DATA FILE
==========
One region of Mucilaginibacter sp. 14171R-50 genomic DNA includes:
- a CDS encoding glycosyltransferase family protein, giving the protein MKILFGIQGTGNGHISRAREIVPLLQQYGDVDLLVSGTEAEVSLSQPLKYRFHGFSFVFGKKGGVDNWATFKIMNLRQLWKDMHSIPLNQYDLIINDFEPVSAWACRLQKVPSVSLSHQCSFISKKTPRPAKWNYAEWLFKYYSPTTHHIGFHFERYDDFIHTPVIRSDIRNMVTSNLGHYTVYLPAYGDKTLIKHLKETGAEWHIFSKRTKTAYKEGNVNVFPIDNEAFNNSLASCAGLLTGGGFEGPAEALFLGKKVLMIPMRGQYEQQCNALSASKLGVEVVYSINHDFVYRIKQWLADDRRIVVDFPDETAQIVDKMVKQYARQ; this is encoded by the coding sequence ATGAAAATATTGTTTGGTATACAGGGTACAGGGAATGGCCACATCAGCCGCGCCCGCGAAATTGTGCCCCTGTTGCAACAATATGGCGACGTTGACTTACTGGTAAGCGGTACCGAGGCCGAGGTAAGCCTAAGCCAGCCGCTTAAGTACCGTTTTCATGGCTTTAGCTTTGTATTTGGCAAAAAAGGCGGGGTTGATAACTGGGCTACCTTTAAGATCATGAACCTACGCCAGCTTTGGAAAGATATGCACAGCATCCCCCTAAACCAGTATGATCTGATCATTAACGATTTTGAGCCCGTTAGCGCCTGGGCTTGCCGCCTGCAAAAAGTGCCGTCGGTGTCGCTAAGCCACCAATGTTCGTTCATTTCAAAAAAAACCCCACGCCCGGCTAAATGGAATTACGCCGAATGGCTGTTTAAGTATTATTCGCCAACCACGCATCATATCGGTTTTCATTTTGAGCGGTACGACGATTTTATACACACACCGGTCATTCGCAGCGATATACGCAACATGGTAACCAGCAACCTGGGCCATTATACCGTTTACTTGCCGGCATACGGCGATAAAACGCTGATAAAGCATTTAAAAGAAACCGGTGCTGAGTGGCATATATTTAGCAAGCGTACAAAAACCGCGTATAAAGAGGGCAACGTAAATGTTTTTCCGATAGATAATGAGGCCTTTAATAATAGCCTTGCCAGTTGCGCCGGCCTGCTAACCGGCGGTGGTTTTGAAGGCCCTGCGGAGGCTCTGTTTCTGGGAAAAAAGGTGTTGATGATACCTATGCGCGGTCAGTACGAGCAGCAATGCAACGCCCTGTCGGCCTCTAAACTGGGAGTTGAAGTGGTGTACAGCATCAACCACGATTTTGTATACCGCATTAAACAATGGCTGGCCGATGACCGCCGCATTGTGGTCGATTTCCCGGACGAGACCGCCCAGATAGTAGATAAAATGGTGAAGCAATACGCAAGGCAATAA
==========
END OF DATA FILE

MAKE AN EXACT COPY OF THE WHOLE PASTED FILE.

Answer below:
One region of Mucilaginibacter sp. 14171R-50 genomic DNA includes:
- a CDS encoding glycosyltransferase family protein, giving the protein MKILFGIQGTGNGHISRAREIVPLLQQYGDVDLLVSGTEAEVSLSQPLKYRFHGFSFVFGKKGGVDNWATFKIMNLRQLWKDMHSIPLNQYDLIINDFEPVSAWACRLQKVPSVSLSHQCSFISKKTPRPAKWNYAEWLFKYYSPTTHHIGFHFERYDDFIHTPVIRSDIRNMVTSNLGHYTVYLPAYGDKTLIKHLKETGAEWHIFSKRTKTAYKEGNVNVFPIDNEAFNNSLASCAGLLTGGGFEGPAEALFLGKKVLMIPMRGQYEQQCNALSASKLGVEVVYSINHDFVYRIKQWLADDRRIVVDFPDETAQIVDKMVKQYARQ; this is encoded by the coding sequence ATGAAAATATTGTTTGGTATACAGGGTACAGGGAATGGCCACATCAGCCGCGCCCGCGAAATTGTGCCCCTGTTGCAACAATATGGCGACGTTGACTTACTGGTAAGCGGTACCGAGGCCGAGGTAAGCCTAAGCCAGCCGCTTAAGTACCGTTTTCATGGCTTTAGCTTTGTATTTGGCAAAAAAGGCGGGGTTGATAACTGGGCTACCTTTAAGATCATGAACCTACGCCAGCTTTGGAAAGATATGCACAGCATCCCCCTAAACCAGTATGATCTGATCATTAACGATTTTGAGCCCGTTAGCGCCTGGGCTTGCCGCCTGCAAAAAGTGCCGTCGGTGTCGCTAAGCCACCAATGTTCGTTCATTTCAAAAAAAACCCCACGCCCGGCTAAATGGAATTACGCCGAATGGCTGTTTAAGTATTATTCGCCAACCACGCATCATATCGGTTTTCATTTTGAGCGGTACGACGATTTTATACACACACCGGTCATTCGCAGCGATATACGCAACATGGTAACCAGCAACCTGGGCCATTATACCGTTTACTTGCCGGCATACGGCGATAAAACGCTGATAAAGCATTTAAAAGAAACCGGTGCTGAGTGGCATATATTTAGCAAGCGTACAAAAACCGCGTATAAAGAGGGCAACGTAAATGTTTTTCCGATAGATAATGAGGCCTTTAATAATAGCCTTGCCAGTTGCGCCGGCCTGCTAACCGGCGGTGGTTTTGAAGGCCCTGCGGAGGCTCTGTTTCTGGGAAAAAAGGTGTTGATGATACCTATGCGCGGTCAGTACGAGCAGCAATGCAACGCCCTGTCGGCCTCTAAACTGGGAGTTGAAGTGGTGTACAGCATCAACCACGATTTTGTATACCGCATTAAACAATGGCTGGCCGATGACCGCCGCATTGTGGTCGATTTCCCGGACGAGACCGCCCAGATAGTAGATAAAATGGTGAAGCAATACGCAAGGCAATAA